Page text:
9. “Is this going to be on the test?”

  10. Surprise! Someone likes the ladies.


    1. Oh god, the first item on their registry.

      I’m’a still eat hamburgers, but i’m not gonna be comfortable about it for a while.

  11. So this is how one goes about fondling many almost one-thousand teenagers.

    *takes notes*

  12. Good! Sue them into penury.

  13. And yet, every single day, all across the country, children much younger than this are subjected to much worse treatment by police, including but not limited to being set on fire by incendiary devices, watching parents gunned down by police, and being grievously injured by police bullets. (All taking place in the children’s own homes.) But as long as the police can pretend they’re looking for drugs it’s okay with America, right? But only, it seems, if they find drugs? Would this raid have been less reprehensible had it not been “fruitless”? Remembering that no drugs were found when that baby in Georgia was set on fire, either, and that in any search, “Drugs!” are found only AFTER the shooting/tasing/choking/groping/grenade launching ends, what drugs, in what amounts, would justify, in any sane society, the level of violence used during drug raids? An ounce of pot? A gram of meth? A couple of Vicodin tablets? What’s the threshold here? Well, that’s just the thing, ain’t it? There IS no “threshold.” Police do pretty much whatever the fuck they want, and get away with it. This is the drug war, folks, in all its glory, that’s been going on against the rest of us for decades. And the children the drug warriors are always screaming about “protecting? Who were once mere collateral, then found to be useful weapons, have become targets. What else does it take to wake people up?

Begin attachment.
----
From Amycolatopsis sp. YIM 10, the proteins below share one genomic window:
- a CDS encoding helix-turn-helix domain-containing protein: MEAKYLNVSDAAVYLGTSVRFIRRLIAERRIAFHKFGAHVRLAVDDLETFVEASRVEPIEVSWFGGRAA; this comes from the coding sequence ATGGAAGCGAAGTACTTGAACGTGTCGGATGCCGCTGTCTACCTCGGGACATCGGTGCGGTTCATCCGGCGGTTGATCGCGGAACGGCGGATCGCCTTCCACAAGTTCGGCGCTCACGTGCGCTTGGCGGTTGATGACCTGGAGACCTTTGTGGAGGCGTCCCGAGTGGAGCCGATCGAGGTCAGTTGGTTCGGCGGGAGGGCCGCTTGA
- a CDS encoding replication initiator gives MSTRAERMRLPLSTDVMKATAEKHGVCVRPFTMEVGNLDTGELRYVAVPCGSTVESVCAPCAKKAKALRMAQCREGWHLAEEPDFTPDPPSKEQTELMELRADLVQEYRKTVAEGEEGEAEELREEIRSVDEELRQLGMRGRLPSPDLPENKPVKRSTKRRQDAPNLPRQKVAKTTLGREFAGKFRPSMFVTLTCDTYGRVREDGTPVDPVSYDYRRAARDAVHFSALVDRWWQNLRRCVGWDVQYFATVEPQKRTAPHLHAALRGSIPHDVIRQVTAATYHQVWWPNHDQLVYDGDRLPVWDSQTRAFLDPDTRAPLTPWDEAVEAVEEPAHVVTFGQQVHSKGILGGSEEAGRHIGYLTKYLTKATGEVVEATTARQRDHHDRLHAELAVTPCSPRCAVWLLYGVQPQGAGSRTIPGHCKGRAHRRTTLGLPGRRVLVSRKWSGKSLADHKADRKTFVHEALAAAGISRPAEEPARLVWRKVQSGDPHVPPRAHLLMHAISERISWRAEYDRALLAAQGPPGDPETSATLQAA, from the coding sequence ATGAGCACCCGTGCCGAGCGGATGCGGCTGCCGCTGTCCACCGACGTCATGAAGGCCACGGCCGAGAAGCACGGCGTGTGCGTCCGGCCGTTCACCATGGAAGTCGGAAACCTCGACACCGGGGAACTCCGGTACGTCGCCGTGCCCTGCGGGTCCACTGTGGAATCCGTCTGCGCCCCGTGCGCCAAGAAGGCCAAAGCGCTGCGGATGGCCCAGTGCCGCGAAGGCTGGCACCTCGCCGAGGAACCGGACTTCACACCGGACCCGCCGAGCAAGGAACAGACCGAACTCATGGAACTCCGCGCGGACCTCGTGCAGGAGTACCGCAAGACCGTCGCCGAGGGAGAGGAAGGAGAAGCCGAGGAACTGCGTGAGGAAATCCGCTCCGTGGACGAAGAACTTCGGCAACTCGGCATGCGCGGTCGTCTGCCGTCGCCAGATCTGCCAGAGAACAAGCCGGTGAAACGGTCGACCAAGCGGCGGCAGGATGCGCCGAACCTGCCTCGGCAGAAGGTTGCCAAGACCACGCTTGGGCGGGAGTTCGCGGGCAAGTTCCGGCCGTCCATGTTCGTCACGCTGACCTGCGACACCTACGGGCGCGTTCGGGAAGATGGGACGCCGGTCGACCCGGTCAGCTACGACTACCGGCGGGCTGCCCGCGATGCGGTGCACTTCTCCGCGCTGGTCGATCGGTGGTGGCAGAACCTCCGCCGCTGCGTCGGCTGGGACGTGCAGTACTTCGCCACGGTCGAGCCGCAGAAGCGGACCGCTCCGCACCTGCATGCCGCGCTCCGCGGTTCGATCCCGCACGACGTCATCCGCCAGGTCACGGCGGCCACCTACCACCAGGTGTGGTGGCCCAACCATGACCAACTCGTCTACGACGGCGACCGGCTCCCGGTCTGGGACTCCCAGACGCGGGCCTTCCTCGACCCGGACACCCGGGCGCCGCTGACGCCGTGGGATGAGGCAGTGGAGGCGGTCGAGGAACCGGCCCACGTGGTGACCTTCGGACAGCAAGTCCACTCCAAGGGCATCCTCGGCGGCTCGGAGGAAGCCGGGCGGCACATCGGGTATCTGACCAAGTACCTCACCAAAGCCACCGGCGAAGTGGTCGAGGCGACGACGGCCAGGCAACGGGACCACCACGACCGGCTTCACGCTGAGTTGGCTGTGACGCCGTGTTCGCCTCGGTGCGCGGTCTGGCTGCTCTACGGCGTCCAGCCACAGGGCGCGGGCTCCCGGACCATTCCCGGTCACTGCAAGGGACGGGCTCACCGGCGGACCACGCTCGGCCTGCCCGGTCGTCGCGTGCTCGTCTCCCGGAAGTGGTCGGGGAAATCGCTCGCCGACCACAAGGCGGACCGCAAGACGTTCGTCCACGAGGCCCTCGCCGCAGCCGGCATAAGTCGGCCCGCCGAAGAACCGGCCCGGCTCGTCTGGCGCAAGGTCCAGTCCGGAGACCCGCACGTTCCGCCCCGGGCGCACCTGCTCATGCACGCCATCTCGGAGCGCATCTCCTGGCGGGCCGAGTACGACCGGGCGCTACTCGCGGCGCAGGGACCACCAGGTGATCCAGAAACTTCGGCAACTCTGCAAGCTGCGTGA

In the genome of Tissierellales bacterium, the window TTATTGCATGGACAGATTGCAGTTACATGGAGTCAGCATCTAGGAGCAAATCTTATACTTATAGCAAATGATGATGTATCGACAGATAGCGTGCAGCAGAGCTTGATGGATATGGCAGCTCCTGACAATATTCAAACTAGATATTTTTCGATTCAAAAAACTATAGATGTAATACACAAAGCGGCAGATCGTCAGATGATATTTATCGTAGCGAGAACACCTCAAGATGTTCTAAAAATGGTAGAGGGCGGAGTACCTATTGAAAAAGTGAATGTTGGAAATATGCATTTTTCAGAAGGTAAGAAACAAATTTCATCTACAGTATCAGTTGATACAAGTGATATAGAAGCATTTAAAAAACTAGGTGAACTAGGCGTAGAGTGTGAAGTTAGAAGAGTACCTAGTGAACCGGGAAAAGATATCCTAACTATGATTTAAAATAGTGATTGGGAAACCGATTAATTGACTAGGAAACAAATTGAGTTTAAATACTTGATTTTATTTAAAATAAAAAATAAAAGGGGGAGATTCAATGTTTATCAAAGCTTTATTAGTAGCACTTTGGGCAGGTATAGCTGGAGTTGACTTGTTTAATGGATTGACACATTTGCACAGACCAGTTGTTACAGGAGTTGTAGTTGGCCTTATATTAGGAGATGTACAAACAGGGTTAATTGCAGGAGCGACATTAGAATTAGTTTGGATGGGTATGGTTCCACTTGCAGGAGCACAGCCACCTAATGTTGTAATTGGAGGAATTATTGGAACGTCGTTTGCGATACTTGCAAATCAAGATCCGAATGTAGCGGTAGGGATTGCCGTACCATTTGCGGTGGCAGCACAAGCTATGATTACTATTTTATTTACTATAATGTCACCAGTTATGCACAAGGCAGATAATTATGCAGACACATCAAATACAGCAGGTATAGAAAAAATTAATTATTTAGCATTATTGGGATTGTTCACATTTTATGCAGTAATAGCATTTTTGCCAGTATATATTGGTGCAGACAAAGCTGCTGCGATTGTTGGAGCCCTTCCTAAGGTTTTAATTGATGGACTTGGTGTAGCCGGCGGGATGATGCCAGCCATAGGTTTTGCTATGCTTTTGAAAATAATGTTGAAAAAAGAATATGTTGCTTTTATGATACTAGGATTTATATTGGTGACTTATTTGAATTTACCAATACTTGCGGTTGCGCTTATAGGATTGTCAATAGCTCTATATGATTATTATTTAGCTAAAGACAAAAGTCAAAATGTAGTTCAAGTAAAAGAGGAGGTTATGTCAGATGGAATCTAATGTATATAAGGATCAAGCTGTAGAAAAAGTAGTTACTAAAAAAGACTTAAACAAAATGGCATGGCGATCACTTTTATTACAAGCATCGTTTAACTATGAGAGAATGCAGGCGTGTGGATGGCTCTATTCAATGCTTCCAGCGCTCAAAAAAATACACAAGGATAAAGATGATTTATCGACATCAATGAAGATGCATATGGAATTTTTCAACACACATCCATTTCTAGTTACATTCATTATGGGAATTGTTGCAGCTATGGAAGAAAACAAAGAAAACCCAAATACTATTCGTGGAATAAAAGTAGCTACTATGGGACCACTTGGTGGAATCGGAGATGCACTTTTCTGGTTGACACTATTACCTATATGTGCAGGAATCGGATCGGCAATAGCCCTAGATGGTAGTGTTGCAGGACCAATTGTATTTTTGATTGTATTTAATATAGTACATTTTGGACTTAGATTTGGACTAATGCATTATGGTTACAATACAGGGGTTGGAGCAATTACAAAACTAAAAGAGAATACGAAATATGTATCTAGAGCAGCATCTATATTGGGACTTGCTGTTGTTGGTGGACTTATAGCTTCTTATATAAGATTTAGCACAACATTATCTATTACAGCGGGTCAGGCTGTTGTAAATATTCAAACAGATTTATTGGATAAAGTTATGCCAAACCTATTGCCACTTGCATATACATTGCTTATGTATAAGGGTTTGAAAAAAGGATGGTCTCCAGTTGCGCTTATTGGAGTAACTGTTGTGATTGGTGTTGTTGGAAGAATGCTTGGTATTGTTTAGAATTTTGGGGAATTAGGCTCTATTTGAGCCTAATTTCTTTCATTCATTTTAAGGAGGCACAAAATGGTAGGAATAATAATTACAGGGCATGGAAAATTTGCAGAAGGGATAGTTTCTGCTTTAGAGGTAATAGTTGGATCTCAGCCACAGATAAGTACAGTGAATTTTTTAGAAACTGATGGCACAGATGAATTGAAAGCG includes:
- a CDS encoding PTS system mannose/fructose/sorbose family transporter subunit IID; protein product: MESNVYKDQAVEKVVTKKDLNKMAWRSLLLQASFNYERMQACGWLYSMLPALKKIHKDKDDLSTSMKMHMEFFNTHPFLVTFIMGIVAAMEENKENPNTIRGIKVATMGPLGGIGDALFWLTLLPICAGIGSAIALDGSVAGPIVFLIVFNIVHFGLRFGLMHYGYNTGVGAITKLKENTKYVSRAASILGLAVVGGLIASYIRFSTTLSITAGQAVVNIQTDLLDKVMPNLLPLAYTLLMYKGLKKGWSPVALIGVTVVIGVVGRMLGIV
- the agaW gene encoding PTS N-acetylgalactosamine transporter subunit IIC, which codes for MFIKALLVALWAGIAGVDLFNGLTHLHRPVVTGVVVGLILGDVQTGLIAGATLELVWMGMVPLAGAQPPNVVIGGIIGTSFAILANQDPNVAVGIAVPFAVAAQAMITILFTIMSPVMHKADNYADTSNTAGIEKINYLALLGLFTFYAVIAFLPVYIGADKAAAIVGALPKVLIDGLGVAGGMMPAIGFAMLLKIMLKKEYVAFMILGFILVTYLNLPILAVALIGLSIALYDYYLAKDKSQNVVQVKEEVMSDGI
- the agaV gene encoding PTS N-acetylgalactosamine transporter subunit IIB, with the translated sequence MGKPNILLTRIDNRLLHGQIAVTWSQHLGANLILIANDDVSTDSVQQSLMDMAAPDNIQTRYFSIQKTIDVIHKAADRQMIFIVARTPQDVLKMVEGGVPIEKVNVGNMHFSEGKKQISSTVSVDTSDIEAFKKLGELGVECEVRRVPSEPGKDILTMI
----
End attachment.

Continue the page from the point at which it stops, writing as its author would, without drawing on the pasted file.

14. “Join the Police Force, Pedophiles Welcome!”